Honestly Ombré

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  1. Never pick off gel polish!
  2. Don’t use your nails as tools to open or pick things
  3. Wear gloves when cleaning or touching products with chemicals in
  4. Don’t bite your nails – always use a file (preferably a glass one which seals the keratin layers together and prevents chipping and peeling)
  5. Use a cuticle oil regularly to hydrate the skin and promote growth via the nail matrix. A little massage around the nail can help too!

YOU GOT THAT.

A vegan diet is incredibly high in nutrients, vitamins and minerals (yep, even protein!), but it’s wise to do your research about supplements for optimum health, regardless of your diet.

For vegans a particular topic of discussion is B12. You may have heard of B12, but if you haven’t you’re in the right place!

What is B12? 

B12 is a vitamin made from bacteria in both water and soil – it is essential for brain health and development and very low B12 can cause anemia and nervous system damage.

B12 is required in smaller amounts than any other known vitamin. In fact, only ten micrograms of B12 spread over a day appears to supply as much as the body can use. Symptoms of B12 deficiency usually takes five years or more to develop in adults, however it can be easily avoided by taking a B12 supplement or fortified foods.

Why is B12 associated with a vegan diet?

B12 is the only vitamin that is not recognised as being reliably supplied from a varied wholefood, plant-based diet with plenty of fruit and vegetables, together with exposure to sun.

As a result, a common misconception is that B12 is an animal derived vitamin, which is why those following a vegan lifestyle need to take a B12 supplement. However in fact the reason why B12 isn’t easily obtainable in a plant based diet is the way in which our fruits and vegetables are now grown, treated and sanitized prior to sale. Whereas cattle and livestock are fed B12 fortified foods to ensure the vitamin is present in a meat-eaters diet, as well as many herbivorous mammals who absorb B12 produced by bacteria in their own digestive system.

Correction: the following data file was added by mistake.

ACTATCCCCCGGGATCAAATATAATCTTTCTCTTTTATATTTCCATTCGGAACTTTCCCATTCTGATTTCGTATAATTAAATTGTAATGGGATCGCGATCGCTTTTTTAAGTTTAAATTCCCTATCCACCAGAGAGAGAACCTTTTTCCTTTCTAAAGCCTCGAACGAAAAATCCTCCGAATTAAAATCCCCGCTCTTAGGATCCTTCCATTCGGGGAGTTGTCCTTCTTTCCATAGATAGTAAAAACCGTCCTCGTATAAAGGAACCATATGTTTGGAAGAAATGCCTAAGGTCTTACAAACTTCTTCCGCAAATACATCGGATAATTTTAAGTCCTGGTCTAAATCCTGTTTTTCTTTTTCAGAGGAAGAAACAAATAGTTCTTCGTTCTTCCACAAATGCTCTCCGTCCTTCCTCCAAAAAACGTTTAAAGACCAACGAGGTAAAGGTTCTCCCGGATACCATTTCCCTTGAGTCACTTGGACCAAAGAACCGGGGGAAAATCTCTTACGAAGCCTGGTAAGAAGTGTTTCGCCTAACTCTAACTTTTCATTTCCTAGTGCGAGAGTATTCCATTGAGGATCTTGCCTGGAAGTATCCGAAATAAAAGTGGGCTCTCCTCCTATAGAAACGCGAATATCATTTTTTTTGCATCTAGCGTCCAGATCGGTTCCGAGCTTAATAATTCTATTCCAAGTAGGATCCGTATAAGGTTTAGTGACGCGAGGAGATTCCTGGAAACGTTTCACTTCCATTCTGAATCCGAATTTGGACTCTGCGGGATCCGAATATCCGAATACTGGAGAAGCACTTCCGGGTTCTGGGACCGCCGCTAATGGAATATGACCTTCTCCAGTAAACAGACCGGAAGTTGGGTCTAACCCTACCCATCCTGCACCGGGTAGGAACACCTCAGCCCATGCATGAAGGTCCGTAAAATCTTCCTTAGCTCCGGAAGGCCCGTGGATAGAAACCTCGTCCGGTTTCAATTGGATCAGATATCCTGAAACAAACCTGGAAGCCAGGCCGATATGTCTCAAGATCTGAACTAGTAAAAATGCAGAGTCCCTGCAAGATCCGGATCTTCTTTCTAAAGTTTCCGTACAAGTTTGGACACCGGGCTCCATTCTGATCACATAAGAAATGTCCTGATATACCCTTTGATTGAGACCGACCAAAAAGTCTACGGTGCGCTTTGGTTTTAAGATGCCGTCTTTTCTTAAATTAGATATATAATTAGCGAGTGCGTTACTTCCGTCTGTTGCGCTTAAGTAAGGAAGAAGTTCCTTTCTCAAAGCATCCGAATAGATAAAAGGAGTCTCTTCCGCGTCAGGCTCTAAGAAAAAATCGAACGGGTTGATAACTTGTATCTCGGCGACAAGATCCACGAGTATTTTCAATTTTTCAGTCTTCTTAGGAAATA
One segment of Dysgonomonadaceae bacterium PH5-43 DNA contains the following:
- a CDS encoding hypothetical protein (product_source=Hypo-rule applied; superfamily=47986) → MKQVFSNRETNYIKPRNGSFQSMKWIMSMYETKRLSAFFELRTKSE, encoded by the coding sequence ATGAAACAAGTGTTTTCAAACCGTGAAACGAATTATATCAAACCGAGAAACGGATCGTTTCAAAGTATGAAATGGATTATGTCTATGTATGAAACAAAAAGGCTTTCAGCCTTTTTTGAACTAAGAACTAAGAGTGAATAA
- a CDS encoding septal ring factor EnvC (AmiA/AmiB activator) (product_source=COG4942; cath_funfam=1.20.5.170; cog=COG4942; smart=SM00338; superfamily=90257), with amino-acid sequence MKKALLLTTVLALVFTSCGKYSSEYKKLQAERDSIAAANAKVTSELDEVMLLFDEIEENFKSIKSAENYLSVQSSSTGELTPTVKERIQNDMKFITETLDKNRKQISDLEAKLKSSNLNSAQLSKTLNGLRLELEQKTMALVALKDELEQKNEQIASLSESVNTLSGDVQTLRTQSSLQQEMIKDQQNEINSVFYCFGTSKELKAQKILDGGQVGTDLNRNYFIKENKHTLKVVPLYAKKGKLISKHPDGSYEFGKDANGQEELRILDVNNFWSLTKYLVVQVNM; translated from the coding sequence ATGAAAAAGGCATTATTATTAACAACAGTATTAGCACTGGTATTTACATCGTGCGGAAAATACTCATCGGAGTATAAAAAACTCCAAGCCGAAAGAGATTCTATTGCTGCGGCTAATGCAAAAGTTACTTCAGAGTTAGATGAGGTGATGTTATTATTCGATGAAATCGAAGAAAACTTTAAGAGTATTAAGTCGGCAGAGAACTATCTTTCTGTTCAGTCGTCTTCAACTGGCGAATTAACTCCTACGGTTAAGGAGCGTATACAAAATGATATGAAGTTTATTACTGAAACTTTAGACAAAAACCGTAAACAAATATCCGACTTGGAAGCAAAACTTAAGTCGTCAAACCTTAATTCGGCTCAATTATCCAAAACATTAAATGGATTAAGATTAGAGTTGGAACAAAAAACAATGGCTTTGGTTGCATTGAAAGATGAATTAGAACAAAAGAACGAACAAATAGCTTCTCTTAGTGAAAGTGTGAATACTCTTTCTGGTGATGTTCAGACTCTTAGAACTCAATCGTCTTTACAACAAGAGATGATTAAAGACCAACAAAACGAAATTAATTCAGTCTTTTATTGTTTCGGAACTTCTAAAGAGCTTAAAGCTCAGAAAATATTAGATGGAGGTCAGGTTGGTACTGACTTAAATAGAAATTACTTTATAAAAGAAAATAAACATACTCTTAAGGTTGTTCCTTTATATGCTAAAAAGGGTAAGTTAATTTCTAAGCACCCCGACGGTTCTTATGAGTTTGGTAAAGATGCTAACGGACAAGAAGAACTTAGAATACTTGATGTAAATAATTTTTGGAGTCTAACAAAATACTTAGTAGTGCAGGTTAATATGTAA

How can you get enough B12 in your diet?

Good news is there are lots of B12 supplements available, including tablets, capsules and also liquid form. In addition, Nutritional Yeast is a key cupboard ingredient used in many vegan recipes – this is also a great source of B12.

Everyone could benefit from taking a B12 supp, not just those following a vegan diet, because it can be tricky to absorb and is most effective in small doses. So get yourself down to your local health store and stock up on B12!

How to identify serious B12 Deficiency?

Clinical B12 deficiency can cause a range of serious health problems, such as anaemia or nervous system damage, loss of energy, tingling, numbness, reduced sensitivity to pain or pressure, blurred vision, abnormal gait, sore tongue, poor memory, confusion, hallucinations and personality changes. Often these symptoms develop gradually over several months to a year before being recognised as being due to B12 deficiency, however they are usually reversible when B12 is taken.